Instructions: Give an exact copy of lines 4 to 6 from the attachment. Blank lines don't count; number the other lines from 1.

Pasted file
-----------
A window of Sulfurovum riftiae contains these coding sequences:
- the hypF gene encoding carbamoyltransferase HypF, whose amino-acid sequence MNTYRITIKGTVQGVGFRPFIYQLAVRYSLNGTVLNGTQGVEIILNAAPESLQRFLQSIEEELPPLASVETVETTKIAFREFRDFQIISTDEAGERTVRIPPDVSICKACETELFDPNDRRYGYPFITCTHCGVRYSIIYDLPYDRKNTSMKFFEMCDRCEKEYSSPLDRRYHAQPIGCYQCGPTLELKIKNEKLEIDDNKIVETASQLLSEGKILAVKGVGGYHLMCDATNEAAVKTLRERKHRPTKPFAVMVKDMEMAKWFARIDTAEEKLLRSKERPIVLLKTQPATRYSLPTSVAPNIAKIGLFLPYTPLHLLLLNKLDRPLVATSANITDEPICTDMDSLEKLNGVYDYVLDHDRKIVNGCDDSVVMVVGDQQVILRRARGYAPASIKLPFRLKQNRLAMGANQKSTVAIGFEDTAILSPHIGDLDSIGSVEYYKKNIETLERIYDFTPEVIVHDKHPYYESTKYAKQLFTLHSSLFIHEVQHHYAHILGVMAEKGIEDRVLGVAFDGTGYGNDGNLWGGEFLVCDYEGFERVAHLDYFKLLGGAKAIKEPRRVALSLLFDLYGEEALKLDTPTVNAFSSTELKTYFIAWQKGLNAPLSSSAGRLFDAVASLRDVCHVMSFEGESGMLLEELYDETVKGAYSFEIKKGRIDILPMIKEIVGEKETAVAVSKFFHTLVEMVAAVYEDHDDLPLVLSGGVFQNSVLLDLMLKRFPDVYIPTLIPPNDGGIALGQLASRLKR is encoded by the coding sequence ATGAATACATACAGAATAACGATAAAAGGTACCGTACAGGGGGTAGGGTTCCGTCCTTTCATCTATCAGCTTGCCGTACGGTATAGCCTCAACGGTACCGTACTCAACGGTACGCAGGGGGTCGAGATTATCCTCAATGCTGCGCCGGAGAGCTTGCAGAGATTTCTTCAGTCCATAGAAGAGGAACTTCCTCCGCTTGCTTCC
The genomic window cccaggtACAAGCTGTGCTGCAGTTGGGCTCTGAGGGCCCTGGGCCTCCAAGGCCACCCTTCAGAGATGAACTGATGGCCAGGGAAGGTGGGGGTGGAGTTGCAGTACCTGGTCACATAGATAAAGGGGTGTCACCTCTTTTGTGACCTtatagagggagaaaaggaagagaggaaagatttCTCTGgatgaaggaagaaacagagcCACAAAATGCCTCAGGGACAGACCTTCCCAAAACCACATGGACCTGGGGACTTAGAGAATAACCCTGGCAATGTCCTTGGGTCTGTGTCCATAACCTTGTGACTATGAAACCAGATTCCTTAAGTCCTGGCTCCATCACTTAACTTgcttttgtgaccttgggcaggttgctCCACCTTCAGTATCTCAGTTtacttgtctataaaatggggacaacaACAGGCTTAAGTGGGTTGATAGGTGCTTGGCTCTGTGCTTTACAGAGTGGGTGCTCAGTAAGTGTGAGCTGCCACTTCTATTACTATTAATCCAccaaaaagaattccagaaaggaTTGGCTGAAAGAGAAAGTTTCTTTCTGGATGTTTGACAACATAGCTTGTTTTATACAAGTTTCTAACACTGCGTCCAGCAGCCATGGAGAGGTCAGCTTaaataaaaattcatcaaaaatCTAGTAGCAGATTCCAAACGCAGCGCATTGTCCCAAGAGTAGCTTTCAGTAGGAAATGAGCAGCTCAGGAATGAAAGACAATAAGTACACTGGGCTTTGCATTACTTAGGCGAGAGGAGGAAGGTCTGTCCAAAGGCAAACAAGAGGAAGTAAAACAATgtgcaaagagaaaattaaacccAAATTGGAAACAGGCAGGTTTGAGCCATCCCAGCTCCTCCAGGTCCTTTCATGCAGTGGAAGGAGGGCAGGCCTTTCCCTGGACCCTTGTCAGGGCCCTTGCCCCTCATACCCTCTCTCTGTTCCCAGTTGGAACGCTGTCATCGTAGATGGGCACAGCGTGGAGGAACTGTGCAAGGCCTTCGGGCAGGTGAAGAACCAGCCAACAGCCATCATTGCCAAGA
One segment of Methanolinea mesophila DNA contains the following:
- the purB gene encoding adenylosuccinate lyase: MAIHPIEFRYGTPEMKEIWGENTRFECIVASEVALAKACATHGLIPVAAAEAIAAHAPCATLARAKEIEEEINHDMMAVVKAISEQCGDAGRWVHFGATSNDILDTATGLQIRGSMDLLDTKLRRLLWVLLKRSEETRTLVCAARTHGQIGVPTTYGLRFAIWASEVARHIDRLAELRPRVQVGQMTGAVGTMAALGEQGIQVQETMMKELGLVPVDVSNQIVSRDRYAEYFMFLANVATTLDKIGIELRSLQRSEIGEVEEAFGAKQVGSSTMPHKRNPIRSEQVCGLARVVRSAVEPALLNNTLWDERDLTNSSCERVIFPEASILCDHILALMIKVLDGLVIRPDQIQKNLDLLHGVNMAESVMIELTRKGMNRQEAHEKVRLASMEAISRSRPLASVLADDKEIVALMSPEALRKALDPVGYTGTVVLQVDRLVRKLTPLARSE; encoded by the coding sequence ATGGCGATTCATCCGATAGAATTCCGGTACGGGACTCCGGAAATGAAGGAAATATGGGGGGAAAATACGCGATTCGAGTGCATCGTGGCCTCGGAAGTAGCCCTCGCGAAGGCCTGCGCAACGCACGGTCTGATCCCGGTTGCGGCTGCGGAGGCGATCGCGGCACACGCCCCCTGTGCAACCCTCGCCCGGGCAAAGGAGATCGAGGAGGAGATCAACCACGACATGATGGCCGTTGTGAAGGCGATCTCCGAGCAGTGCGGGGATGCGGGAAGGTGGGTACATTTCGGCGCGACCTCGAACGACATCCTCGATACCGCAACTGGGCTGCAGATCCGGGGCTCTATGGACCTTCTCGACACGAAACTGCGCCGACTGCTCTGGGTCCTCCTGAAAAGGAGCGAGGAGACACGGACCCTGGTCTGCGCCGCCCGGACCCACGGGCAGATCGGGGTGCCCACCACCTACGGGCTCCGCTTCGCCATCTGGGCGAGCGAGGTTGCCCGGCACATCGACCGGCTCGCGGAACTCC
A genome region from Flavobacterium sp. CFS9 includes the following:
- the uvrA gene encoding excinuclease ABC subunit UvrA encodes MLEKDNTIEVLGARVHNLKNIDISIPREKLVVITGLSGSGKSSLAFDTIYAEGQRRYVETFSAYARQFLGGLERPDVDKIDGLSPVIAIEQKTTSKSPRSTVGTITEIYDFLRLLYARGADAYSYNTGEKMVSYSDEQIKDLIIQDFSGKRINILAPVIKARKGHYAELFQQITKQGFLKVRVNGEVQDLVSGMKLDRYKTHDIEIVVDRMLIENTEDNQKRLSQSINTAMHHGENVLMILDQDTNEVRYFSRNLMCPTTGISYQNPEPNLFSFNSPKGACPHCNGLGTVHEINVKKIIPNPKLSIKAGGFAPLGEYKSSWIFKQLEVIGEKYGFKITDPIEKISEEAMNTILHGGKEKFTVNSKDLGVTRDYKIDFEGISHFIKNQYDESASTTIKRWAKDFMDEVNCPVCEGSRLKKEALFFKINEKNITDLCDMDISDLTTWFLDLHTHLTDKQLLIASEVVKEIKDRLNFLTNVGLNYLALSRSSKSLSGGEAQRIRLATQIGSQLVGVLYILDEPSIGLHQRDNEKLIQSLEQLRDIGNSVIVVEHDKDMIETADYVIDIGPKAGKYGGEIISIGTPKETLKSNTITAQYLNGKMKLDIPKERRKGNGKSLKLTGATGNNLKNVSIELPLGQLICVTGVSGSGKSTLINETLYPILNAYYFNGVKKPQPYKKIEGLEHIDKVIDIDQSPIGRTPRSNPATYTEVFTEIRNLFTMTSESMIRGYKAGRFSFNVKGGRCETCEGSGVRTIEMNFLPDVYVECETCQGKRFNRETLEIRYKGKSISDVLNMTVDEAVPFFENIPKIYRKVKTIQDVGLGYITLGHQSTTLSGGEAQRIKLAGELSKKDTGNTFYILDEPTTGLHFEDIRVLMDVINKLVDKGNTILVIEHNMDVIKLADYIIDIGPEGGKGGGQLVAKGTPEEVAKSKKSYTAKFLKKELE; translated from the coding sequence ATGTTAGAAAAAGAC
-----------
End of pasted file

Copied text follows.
One segment of Methanolinea mesophila DNA contains the following:
- the purB gene encoding adenylosuccinate lyase: MAIHPIEFRYGTPEMKEIWGENTRFECIVASEVALAKACATHGLIPVAAAEAIAAHAPCATLARAKEIEEEINHDMMAVVKAISEQCGDAGRWVHFGATSNDILDTATGLQIRGSMDLLDTKLRRLLWVLLKRSEETRTLVCAARTHGQIGVPTTYGLRFAIWASEVARHIDRLAELRPRVQVGQMTGAVGTMAALGEQGIQVQETMMKELGLVPVDVSNQIVSRDRYAEYFMFLANVATTLDKIGIELRSLQRSEIGEVEEAFGAKQVGSSTMPHKRNPIRSEQVCGLARVVRSAVEPALLNNTLWDERDLTNSSCERVIFPEASILCDHILALMIKVLDGLVIRPDQIQKNLDLLHGVNMAESVMIELTRKGMNRQEAHEKVRLASMEAISRSRPLASVLADDKEIVALMSPEALRKALDPVGYTGTVVLQVDRLVRKLTPLARSE; encoded by the coding sequence ATGGCGATTCATCCGATAGAATTCCGGTACGGGACTCCGGAAATGAAGGAAATATGGGGGGAAAATACGCGATTCGAGTGCATCGTGGCCTCGGAAGTAGCCCTCGCGAAGGCCTGCGCAACGCACGGTCTGATCCCGGTTGCGGCTGCGGAGGCGATCGCGGCACACGCCCCCTGTGCAACCCTCGCCCGGGCAAAGGAGATCGAGGAGGAGATCAACCACGACATGATGGCCGTTGTGAAGGCGATCTCCGAGCAGTGCGGGGATGCGGGAAGGTGGGTACATTTCGGCGCGACCTCGAACGACATCCTCGATACCGCAACTGGGCTGCAGATCCGGGGCTCTATGGACCTTCTCGACACGAAACTGCGCCGACTGCTCTGGGTCCTCCTGAAAAGGAGCGAGGAGACACGGACCCTGGTCTGCGCCGCCCGGACCCACGGGCAGATCGGGGTGCCCACCACCTACGGGCTCCGCTTCGCCATCTGGGCGAGCGAGGTTGCCCGGCACATCGACCGGCTCGCGGAACTCC
A genome region from Flavobacterium sp. CFS9 includes the following: